National and International Codes for the Electrical Trade

Electrical code is a rigorous set of rules that all electricians have to follow on the job.

Also, the exams that journeyman and master electricians take upon graduation from different licensing levels are based on it.

Electrical code includes the set of practices and standards that must be followed when making connections and running wire in various settings.

It also includes the types of acceptable materials, redundancies, and methods and protocols that should be followed to complete the job.

Electrical code deeply focuses on safety, ensuring that all installations are done with care, diligence, and attention to detail, to ensure:

  • Buildings that electrical systems are installed in aren’t at risk of catching fire.
  • People using electrical systems and appliances in their homes and workplaces aren’t at risk of shock.
  • Electricians performing installations and upgrading or making alterations to the system in the distant future are safe.

The general standards of materials and practice required by all jurisdictions are set through a small group of international and national safety standards agencies.

However, different states and city or county-level regulatory agencies may have their specialized additions or alterations to the electrical code that applies in their jurisdiction.

The standards for national and international electrical codes are set and maintained by three main bodies.

They publish them in comprehensive books for electricians, construction inspectors, contractors, and other industry regulators.

These bodies include:

  • International Code Council (ICC):
    • International Fire Code (IFC).
    • International Building Code (IBC).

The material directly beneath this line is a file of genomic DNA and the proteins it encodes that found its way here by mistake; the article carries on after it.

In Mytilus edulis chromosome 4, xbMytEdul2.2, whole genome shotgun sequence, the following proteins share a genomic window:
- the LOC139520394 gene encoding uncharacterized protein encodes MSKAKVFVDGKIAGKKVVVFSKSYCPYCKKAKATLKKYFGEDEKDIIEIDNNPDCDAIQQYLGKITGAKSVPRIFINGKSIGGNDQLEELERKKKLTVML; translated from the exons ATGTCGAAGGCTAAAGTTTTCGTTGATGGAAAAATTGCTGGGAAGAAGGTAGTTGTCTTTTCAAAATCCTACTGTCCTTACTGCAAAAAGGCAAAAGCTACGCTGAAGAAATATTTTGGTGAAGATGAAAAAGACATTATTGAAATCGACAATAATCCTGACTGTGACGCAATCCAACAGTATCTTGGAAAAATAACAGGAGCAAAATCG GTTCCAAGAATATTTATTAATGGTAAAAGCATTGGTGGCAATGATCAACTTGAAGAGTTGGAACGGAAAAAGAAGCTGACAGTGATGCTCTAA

• International Energy Conservation Code (IECC).
  • Institute of Electrical and Electronics Engineers (IEEE):
    • National Electrical Safety Code (NESC).
  • National Fire Protection Association (NFPA):
    • National Electrical Code (NEC).
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International Code Council (ICC): International Building Code (IBC), International Fire Code (IFC), International Energy Conservation Code (IECC)

The International Code Council (ICC) has been developing national model construction codes since 1994.

Over twenty years, all 50 states and D.C. adopted the ICC codes at state and local levels.

The ICC developed three code standards relevant to the electrical trade and recognized internationally:

  • International Fire Code (IFC).
  • International Building Code (IBC).
  • International Energy Conservation Code (IECC).

International Fire Code (IFC)

The IFC is adopted in all states except Maine, Hawaii, Florida, Maryland, Rhode Island, Massachusetts, Vermont, and West Virginia.

Key chapters of the IFC related to the electrical trade include:

Chapter 6 – Building Services and Systems:

  • Emergency power systems.